The Possession is said to be the based-on-a-true-story horror movie about one family’s struggle with the supernatural. “Clyde” (Jeffrey Dean Morgan), a local coach who spends too much time at work, is divorced from “Stephanie” (Kyra Sedgwick), but jumps at any chance to get to spend time with daughters, “Hannah” (Madison Davenport) and “Em” (Natasha Calls).
They are an ordinary family in nearly every way until Em purchases an old wooden box at a yard sale. From there, a once-polite and happy young kid becomes delusional, obsessive, and violent. When Stephanie begins to suspect that her time-burning ex is not looking out for their now-troubled daughter’s best interest, she files for sole custody. But when the improbable of the supernatural begins to work it's way through her stubbornness, the family must put away their problems and work together with a Jewish exorcist (Matisyahu) to stop a great evil.
But what all potential viewers need to keep in mind is the need to free themselves of The Possession, which, at the very least, adds nothing new to the possession genre, but going even lower, brings clichés in a suspense-lacking, weak-as-soup effort that only wished it new how to get under our skin.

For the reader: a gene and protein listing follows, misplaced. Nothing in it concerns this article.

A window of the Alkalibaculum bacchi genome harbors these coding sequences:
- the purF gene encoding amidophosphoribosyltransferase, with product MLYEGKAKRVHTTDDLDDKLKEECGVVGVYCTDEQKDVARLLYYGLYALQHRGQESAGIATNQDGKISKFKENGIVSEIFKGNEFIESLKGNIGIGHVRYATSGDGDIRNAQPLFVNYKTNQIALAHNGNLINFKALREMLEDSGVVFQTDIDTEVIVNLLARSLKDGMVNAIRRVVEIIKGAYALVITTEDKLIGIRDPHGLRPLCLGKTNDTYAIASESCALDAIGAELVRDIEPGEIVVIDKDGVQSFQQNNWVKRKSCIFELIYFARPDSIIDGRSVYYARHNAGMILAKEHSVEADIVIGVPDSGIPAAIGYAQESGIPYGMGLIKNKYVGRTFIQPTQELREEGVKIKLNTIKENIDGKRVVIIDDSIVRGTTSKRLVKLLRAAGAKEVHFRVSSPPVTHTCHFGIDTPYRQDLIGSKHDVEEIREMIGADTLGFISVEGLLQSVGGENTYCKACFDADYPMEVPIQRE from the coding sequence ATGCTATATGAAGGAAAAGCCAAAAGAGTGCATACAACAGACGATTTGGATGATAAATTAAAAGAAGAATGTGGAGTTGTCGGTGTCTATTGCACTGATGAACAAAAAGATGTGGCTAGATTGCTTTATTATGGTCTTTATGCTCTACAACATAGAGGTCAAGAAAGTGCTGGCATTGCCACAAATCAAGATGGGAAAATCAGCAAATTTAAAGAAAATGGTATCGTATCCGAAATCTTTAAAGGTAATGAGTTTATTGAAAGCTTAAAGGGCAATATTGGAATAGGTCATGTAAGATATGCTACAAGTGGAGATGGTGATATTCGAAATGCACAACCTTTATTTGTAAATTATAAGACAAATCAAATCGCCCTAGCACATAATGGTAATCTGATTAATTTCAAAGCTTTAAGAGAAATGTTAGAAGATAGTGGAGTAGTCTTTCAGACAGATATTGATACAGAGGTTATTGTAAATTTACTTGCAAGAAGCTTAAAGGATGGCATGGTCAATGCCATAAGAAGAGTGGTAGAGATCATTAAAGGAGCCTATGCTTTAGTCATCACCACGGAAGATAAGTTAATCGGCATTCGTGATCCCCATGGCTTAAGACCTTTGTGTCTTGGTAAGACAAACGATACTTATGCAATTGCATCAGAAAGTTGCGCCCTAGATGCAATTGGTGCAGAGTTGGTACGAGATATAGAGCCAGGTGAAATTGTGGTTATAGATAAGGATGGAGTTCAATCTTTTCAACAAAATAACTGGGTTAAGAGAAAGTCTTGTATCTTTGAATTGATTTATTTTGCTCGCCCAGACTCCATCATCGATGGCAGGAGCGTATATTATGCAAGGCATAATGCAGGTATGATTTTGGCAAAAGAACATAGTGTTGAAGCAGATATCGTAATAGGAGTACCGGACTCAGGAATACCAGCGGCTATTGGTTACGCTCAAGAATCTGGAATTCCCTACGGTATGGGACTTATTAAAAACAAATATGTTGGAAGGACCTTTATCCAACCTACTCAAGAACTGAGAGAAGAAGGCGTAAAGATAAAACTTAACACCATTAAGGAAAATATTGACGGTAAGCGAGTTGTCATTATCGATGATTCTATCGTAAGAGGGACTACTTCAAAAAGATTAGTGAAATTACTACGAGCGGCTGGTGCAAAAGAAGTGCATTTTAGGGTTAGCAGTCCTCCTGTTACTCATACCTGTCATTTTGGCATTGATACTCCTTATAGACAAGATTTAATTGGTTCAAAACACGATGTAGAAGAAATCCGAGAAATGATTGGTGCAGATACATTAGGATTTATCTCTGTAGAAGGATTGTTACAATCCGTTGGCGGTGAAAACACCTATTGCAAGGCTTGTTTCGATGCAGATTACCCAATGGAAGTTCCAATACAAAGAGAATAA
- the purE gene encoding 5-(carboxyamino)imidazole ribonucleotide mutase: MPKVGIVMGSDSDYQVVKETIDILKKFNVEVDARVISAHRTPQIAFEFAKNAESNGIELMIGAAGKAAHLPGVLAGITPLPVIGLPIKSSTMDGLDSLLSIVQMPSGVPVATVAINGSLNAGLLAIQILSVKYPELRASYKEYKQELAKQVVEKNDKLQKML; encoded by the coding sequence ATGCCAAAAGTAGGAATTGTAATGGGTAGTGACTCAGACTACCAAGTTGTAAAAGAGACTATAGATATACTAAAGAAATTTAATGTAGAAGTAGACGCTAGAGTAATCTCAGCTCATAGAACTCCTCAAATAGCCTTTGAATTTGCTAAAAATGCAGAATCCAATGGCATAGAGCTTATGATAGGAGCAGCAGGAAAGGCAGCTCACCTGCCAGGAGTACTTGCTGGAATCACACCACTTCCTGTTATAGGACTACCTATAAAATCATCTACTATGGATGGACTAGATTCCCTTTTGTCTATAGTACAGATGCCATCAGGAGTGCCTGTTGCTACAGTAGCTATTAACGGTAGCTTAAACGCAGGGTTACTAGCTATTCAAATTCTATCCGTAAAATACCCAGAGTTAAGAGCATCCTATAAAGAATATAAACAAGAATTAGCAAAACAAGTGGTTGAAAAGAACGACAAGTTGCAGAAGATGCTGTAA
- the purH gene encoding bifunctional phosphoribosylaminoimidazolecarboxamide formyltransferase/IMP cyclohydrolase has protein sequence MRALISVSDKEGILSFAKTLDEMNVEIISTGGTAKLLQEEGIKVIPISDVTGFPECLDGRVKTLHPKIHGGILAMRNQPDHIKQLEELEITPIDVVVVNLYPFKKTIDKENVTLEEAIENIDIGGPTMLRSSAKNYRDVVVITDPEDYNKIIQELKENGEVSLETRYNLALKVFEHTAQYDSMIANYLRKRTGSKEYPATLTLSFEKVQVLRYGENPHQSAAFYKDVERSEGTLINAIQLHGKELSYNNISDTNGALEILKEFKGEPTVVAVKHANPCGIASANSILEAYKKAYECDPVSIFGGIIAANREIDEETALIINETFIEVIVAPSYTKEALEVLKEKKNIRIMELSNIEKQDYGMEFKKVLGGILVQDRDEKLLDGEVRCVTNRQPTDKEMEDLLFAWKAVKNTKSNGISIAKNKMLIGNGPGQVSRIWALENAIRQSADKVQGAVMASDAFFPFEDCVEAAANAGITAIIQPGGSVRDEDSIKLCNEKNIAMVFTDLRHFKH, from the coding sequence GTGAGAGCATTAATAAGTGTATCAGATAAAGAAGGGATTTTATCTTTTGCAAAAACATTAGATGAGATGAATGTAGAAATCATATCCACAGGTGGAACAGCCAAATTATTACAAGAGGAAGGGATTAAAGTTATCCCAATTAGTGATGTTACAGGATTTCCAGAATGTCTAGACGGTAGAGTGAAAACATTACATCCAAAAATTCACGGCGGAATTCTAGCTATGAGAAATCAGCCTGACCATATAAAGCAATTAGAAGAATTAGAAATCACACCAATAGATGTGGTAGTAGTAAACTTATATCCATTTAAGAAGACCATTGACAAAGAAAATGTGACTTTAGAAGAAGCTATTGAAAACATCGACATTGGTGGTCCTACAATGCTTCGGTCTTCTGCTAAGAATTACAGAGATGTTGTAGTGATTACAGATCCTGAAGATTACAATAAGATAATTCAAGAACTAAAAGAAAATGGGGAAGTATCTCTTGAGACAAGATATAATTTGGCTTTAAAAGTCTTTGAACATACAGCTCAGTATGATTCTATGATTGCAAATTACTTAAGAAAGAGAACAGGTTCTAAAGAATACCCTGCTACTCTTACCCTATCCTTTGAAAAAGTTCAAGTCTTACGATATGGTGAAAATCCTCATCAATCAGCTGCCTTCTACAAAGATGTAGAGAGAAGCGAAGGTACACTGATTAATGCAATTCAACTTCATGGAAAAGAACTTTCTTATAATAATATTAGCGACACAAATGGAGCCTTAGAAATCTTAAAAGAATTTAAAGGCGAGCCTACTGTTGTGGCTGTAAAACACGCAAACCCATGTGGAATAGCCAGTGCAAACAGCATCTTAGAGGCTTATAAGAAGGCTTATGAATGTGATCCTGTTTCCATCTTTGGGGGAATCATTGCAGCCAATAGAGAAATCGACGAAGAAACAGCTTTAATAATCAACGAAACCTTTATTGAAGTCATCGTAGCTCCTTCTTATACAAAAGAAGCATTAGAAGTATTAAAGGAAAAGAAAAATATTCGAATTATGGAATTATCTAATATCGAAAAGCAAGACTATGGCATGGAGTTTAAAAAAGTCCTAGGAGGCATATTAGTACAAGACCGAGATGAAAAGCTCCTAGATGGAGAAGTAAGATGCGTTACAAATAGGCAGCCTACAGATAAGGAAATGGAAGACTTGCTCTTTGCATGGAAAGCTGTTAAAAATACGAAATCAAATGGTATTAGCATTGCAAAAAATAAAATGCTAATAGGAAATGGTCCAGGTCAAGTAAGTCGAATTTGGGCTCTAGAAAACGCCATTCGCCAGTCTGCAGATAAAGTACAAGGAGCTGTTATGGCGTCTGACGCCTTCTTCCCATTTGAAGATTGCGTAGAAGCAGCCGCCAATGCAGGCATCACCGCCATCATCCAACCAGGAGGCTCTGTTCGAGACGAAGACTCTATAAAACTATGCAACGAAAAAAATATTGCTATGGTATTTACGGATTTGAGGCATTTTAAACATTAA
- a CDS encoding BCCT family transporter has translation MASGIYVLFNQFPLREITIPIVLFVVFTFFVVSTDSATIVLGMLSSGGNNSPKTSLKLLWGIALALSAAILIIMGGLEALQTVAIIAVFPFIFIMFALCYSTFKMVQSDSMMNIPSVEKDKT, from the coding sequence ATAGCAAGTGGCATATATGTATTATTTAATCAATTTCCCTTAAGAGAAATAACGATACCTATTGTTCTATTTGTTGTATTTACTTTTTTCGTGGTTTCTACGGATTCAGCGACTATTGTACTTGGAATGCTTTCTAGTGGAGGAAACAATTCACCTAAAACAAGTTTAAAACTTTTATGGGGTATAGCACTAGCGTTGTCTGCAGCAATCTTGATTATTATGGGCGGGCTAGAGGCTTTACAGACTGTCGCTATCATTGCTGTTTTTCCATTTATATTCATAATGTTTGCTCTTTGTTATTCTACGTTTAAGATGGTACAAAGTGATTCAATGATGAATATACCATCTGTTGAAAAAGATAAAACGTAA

The events portrayed herein supposedly took place over the course of 29 days, but it took me 29 minutes to lose interest in everything. All the time I’m waiting for something to make me care, I’m thinking to myself how easy it would be to make a scarier movie than this.
With hit-or-miss tension-building music and some lousy attempts at trying to scare us, the story finally migrates to its second half. But do we care? The answer is still no.
About the only thing that starts to seem interesting is the guessing game of how long we will have to wait for Stephanie to become convinced of what her ex accepted as fact almost immediately—that their daughter is possessed by a Jewish demon called a “dybbuk” that was (up till now) trapped inside a very old box.
Gone-wrong attempts at shock value through excessive screams and evil that is literally crawling inside bodies doesn't keep us from recognizing that Natasha Calls is a charismatic young star in the making. The girl has some potential. And as for Morgan and Sedgwick, there is nothing wrong with either of their performances.
But this is where we have to give the friendly reminder that so many movies supposedly “based on a true story” are often not at all. The real story behind this movie is very interesting indeed, and would have made a great movie had this one followed the owner-to-owner tales that gave life to it, but it doesn't resemble those enough to allow any of the the good stuff to rub off.
This movie is not so much about a box housing a demon as it is about “horrifying little girl” possession theatrics. So we are never really scared or taken with anything until the very end, and that payoff most will see coming. And why am I not surprised?